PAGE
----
Federated Farmers Otago president Simon Davies has welcomed a planned University of Otago study on the human impact of Mycoplasma bovis on farmers and their communities in Otago and Southland.
At the human level, some Otago farmers and their families at infected farms had taken a ”massive strike”, and there could be serious long-term effects, including on business viability, in some parts of the country, he said.
Some people who had received ”notices of direction” from MPI, but were later ultimately cleared of infection, had in some cases also experienced stressful disruption to normal farming activities over several months. . .
The number of dairy cattle has dipped for the second year, while beef cattle numbers increased strongly in 2018, Stats NZ said today.
Provisional figures from the 2018 agricultural production census showed dairy cattle numbers fell 1 percent, to 6.4 million in June 2018.
“This followed a similar small dip in 2017, though overall dairy cattle numbers have been relatively steady since 2012,” agricultural production statistics manager Stuart Pitts said. . .
Nursery owner finds use for problem baleage – Elena McPhee:
In a win-win situation for both the council and a local nursery owner, baleage swept along by November’s flood and strewn over a rural road for months is being turned into compost.
Trees of the World nursery owner Rodney Hogg said the baleage had been on Riverside Rd, near Allanton on the outskirts of Dunedin, for about two months.
It was ”extremely dangerous” driving along the road, particularly at night, Mr Hogg said . .
Market access under a hard Brexit is the major implication New Zealand must watch for after the failure of Theresa May’s deal and the vote against her, former NZ trade negotiation Charles Finny says.
British Prime Minister Theresa May’s government has won a no-confidence vote against it today, called by UK Labour leader Jeremy Corbyn, with 325 votes to 306.
It may come as some solace to Mrs May after MPs crushed her proposed exit deal with the EU by a 230-vote majority yesterday, the biggest defeat the UK government has faced in the House of Commons since the 1920s.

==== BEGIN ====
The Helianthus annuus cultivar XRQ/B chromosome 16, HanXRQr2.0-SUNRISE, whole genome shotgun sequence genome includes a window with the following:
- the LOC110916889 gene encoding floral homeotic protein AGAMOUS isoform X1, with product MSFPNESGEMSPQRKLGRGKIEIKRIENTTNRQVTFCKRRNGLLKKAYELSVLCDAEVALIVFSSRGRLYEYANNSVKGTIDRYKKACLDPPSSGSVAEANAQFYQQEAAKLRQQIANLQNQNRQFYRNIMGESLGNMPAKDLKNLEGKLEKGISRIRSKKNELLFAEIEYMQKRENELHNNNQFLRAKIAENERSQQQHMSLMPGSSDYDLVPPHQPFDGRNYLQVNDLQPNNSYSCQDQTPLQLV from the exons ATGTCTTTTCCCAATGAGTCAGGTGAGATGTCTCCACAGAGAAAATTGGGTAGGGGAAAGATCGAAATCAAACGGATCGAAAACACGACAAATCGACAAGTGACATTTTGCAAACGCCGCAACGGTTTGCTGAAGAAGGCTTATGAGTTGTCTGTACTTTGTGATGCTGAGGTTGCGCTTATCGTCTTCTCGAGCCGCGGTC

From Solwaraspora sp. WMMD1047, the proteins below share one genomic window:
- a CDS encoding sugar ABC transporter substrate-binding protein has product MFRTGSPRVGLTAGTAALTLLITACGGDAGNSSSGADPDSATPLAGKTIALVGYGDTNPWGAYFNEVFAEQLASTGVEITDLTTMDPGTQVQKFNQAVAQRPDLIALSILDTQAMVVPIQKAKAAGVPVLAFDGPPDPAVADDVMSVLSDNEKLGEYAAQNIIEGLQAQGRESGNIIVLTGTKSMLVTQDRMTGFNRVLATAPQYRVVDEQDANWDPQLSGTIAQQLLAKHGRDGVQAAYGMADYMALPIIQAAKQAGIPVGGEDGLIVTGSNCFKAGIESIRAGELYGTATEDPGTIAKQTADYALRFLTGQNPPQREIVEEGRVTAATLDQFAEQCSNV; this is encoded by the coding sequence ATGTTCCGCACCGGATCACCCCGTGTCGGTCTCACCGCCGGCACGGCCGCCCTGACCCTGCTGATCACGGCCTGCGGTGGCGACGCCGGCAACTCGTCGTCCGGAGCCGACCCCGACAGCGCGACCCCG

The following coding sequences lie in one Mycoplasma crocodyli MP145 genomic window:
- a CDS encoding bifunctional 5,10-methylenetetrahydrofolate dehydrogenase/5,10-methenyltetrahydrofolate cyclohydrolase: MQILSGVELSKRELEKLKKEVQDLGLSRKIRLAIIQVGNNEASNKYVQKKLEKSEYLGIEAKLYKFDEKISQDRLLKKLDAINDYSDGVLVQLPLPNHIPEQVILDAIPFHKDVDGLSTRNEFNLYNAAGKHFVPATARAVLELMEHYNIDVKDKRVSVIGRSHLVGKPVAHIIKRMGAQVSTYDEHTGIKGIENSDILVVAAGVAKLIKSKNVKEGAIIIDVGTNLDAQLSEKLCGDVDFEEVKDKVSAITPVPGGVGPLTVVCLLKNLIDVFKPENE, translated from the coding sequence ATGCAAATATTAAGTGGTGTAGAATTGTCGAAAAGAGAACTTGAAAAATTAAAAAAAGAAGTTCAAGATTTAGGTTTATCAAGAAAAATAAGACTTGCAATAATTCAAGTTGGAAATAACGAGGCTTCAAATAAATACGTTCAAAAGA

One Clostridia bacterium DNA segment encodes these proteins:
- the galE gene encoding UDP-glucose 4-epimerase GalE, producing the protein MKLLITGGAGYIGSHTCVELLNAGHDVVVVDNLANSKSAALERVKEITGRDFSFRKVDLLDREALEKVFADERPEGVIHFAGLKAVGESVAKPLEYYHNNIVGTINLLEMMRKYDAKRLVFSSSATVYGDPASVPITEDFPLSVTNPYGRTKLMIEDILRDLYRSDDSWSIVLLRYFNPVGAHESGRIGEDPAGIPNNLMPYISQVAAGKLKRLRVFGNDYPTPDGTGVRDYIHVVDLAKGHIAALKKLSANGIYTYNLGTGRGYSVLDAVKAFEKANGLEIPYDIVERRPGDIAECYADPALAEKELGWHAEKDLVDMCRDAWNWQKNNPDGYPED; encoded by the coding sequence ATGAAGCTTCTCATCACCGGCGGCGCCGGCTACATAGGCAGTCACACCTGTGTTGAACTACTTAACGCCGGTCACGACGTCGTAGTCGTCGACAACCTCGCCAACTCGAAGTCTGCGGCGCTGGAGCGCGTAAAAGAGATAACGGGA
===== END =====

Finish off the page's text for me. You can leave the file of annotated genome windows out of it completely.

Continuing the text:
Former New Zealand trade deal negotiator Charles Finny however says the no-confidence vote has ultimately been a bit of a distraction: it’s the next steps regarding Brexit that are important. . .
Te Uru Rākau (Forestry New Zealand) has announced funding of almost $36 million through the Hill Country Erosion Fund (HCEF) to enable much-needed erosion control in the regions.
The HCEF supports proposals to protect our most vulnerable hill country landscapes, where the main treatment is tree planting.
“We’re pleased by the level of interest from councils, with 12 applications received in this latest round – four of which were from regions that had not previously applied,” says Julie Collins, Deputy Director-General Forestry and Head of Te Uru Rākau.
“It shows the importance they are placing on sustainable land management and treating erosion in their regions.” . .
When veteran West Coast shearer Sam Win won his latest competition, at the age of 63, it helped solve a little mystery of the whereabouts of the trophy.
“I think I’ve got it at home,” he said.
Thus Saturday’s win at the Buller A and P Show at Patterson Park in Westport was followed by Sunday polishing the trophy, his name engraved as the last winner – in 1997. . .
As barbeque season gets into full swing, New Zealand researchers are investigating whether certain kinds of red meat could actually protect against heart disease.
Researchers have recruited men aged 35-55 willing to eat free meat three times a week for eight weeks in the name of science. Participants are supplied with either grass-fed Wagyu beef, grain-finished beef or soy-based meat alternative (they can’t choose which).
The study is looking at how the complex lipids (fats) in high quality, unprocessed red meat affect heart health, using the vegetarian protein group as a control. It follows earlier evidence that eating Wagyu beef in moderation may help protect against heart disease. The beef, from specially bred and fed cows, is rich in a fat called conjugated linoleic acid, or CLA, and several other so-called ‘good fats’. . .